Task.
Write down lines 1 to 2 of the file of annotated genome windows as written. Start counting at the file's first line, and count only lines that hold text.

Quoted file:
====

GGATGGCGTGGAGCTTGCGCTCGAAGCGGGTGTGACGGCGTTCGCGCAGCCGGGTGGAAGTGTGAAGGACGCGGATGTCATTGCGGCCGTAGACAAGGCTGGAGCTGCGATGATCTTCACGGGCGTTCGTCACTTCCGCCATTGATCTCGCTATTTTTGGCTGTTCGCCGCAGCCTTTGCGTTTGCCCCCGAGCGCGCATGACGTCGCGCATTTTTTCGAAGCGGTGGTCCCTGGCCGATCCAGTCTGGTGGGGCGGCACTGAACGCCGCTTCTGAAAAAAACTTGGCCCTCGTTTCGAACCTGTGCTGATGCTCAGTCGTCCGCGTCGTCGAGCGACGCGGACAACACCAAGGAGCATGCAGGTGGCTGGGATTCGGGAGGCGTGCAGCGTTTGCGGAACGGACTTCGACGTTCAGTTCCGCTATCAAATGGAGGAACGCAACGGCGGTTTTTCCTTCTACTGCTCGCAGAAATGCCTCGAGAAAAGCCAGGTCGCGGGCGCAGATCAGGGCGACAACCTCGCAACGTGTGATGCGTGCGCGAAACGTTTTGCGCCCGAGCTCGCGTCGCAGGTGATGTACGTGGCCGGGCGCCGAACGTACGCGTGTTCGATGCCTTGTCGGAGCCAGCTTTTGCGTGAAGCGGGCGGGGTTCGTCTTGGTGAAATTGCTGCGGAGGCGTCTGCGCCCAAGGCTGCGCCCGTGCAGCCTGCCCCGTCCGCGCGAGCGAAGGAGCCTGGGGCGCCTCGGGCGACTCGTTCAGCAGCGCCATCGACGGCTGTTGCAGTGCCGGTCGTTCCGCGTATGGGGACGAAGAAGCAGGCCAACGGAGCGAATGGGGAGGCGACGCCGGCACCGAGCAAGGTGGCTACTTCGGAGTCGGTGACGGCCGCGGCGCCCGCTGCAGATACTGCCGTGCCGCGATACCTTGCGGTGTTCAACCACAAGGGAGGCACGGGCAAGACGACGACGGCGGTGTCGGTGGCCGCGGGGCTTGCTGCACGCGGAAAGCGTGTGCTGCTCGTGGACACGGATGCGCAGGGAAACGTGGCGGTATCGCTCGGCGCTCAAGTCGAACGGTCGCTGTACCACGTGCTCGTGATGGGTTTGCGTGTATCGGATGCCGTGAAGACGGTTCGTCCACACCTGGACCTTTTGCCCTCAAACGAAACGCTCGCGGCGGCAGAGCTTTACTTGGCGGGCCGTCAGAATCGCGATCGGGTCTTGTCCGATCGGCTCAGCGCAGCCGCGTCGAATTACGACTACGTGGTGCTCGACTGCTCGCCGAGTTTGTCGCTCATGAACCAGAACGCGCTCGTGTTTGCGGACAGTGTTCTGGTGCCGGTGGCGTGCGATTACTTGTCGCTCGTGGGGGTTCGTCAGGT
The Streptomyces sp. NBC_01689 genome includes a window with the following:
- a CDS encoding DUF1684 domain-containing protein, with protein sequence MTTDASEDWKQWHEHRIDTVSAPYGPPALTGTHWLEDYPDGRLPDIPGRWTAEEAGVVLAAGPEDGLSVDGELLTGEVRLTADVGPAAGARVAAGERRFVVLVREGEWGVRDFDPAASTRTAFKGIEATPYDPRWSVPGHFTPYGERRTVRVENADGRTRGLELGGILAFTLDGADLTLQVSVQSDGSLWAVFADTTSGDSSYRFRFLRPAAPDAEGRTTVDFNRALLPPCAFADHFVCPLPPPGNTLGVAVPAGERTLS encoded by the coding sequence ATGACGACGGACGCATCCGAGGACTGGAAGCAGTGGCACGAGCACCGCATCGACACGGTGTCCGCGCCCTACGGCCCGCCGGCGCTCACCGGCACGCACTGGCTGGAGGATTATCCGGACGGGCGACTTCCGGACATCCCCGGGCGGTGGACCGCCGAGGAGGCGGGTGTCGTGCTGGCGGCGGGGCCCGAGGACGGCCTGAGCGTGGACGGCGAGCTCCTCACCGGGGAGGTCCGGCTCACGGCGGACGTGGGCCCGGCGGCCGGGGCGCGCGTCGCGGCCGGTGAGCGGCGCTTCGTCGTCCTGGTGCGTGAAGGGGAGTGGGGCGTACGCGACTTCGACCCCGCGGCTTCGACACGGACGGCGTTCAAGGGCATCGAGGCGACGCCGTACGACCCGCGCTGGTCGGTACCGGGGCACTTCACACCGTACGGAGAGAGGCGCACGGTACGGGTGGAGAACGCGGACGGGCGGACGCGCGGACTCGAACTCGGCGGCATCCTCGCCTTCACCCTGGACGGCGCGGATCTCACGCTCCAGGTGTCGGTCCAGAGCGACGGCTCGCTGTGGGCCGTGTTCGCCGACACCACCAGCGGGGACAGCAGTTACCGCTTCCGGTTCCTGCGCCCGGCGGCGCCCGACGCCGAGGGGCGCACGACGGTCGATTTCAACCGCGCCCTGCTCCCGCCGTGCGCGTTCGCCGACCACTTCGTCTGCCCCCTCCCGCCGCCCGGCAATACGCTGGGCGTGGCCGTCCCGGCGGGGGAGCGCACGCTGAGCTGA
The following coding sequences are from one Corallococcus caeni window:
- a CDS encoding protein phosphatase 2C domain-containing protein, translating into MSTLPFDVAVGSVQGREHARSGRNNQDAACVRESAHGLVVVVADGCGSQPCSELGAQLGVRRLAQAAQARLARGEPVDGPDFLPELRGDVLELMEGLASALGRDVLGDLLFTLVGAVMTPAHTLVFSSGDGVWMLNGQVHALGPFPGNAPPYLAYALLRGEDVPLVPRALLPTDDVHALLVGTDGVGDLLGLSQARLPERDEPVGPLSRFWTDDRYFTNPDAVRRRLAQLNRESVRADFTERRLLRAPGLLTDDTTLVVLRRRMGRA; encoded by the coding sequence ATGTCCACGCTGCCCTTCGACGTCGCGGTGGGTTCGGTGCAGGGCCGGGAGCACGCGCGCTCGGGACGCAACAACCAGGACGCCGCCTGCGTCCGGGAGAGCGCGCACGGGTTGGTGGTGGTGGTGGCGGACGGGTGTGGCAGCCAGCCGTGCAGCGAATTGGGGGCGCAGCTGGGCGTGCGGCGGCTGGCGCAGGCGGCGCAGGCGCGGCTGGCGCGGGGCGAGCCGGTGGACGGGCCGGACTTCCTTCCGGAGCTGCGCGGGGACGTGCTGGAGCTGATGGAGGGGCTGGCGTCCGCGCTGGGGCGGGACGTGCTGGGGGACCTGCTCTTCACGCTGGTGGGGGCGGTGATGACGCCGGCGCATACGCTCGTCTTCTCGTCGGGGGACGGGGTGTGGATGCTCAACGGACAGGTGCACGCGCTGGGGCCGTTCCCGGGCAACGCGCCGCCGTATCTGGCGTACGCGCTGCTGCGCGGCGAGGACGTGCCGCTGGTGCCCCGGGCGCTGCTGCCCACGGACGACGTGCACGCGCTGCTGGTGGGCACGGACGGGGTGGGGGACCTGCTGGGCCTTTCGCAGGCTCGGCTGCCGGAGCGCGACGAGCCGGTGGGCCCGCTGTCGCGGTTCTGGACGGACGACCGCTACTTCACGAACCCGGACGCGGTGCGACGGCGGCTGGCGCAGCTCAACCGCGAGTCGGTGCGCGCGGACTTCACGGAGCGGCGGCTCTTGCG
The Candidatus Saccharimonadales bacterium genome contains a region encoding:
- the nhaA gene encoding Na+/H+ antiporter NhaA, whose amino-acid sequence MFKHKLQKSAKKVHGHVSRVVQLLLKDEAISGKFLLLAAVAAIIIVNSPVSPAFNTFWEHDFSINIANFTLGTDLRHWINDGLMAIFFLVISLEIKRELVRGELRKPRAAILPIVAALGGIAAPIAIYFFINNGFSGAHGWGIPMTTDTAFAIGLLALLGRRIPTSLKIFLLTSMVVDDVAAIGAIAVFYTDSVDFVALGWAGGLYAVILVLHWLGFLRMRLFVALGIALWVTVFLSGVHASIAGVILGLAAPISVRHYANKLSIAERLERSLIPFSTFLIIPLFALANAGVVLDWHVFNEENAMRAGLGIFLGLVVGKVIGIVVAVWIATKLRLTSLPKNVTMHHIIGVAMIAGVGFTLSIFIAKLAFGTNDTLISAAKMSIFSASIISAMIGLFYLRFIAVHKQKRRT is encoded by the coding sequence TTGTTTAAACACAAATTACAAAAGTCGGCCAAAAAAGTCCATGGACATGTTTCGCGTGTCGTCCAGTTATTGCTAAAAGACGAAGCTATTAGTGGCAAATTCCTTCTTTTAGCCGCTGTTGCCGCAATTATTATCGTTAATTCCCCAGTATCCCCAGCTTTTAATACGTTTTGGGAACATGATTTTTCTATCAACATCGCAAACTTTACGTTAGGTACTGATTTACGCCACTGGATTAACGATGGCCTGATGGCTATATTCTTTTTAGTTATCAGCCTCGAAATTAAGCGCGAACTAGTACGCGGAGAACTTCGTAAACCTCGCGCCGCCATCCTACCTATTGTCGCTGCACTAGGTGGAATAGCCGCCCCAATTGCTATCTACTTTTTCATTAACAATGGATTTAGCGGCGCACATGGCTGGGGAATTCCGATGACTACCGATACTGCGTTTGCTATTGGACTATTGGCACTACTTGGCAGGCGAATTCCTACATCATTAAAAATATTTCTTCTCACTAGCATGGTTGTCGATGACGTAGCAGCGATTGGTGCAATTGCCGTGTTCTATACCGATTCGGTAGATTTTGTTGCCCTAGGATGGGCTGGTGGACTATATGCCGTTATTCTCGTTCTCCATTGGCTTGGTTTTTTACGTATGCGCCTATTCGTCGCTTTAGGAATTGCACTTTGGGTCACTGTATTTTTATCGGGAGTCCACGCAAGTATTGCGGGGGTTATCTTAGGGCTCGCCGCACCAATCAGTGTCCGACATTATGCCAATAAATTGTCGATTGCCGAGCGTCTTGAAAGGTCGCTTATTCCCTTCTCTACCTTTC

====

GGATGGCGTGGAGCTTGCGCTCGAAGCGGGTGTGACGGCGTTCGCGCAGCCGGGTGGAAGTGTGAAGGACGCGGATGTCATTGCGGCCGTAGACAAGGCTGGAGCTGCGATGATCTTCACGGGCGTTCGTCACTTCCGCCATTGATCTCGCTATTTTTGGCTGTTCGCCGCAGCCTTTGCGTTTGCCCCCGAGCGCGCATGACGTCGCGCATTTTTTCGAAGCGGTGGTCCCTGGCCGATCCAGTCTGGTGGGGCGGCACTGAACGCCGCTTCTGAAAAAAACTTGGCCCTCGTTTCGAACCTGTGCTGATGCTCAGTCGTCCGCGTCGTCGAGCGACGCGGACAACACCAAGGAGCATGCAGGTGGCTGGGATTCGGGAGGCGTGCAGCGTTTGCGGAACGGACTTCGACGTTCAGTTCCGCTATCAAATGGAGGAACGCAACGGCGGTTTTTCCTTCTACTGCTCGCAGAAATGCCTCGAGAAAAGCCAGGTCGCGGGCGCAGATCAGGGCGACAACCTCGCAACGTGTGATGCGTGCGCGAAACGTTTTGCGCCCGAGCTCGCGTCGCAGGTGATGTACGTGGCCGGGCGCCGAACGTACGCGTGTTCGATGCCTTGTCGGAGCCAGCTTTTGCGTGAAGCGGGCGGGGTTCGTCTTGGTGAAATTGCTGCGGAGGCGTCTGCGCCCAAGGCTGCGCCCGTGCAGCCTGCCCCGTCCGCGCGAGCGAAGGAGCCTGGGGCGCCTCGGGCGACTCGTTCAGCAGCGCCATCGACGGCTGTTGCAGTGCCGGTCGTTCCGCGTATGGGGACGAAGAAGCAGGCCAACGGAGCGAATGGGGAGGCGACGCCGGCACCGAGCAAGGTGGCTACTTCGGAGTCGGTGACGGCCGCGGCGCCCGCTGCAGATACTGCCGTGCCGCGATACCTTGCGGTGTTCAACCACAAGGGAGGCACGGGCAAGACGACGACGGCGGTGTCGGTGGCCGCGGGGCTTGCTGCACGCGGAAAGCGTGTGCTGCTCGTGGACACGGATGCGCAGGGAAACGTGGCGGTATCGCTCGGCGCTCAAGTCGAACGGTCGCTGTACCACGTGCTCGTGATGGGTTTGCGTGTATCGGATGCCGTGAAGACGGTTCGTCCACACCTGGACCTTTTGCCCTCAAACGAAACGCTCGCGGCGGCAGAGCTTTACTTGGCGGGCCGTCAGAATCGCGATCGGGTCTTGTCCGATCGGCTCAGCGCAGCCGCGTCGAATTACGACTACGTGGTGCTCGACTGCTCGCCGAGTTTGTCGCTCATGAACCAGAACGCGCTCGTGTTTGCGGACAGTGTTCTGGTGCCGGTGGCGTGCGATTACTTGTCGCTCGTGGGGGTTCGTCAGGT
The Streptomyces sp. NBC_01689 genome includes a window with the following: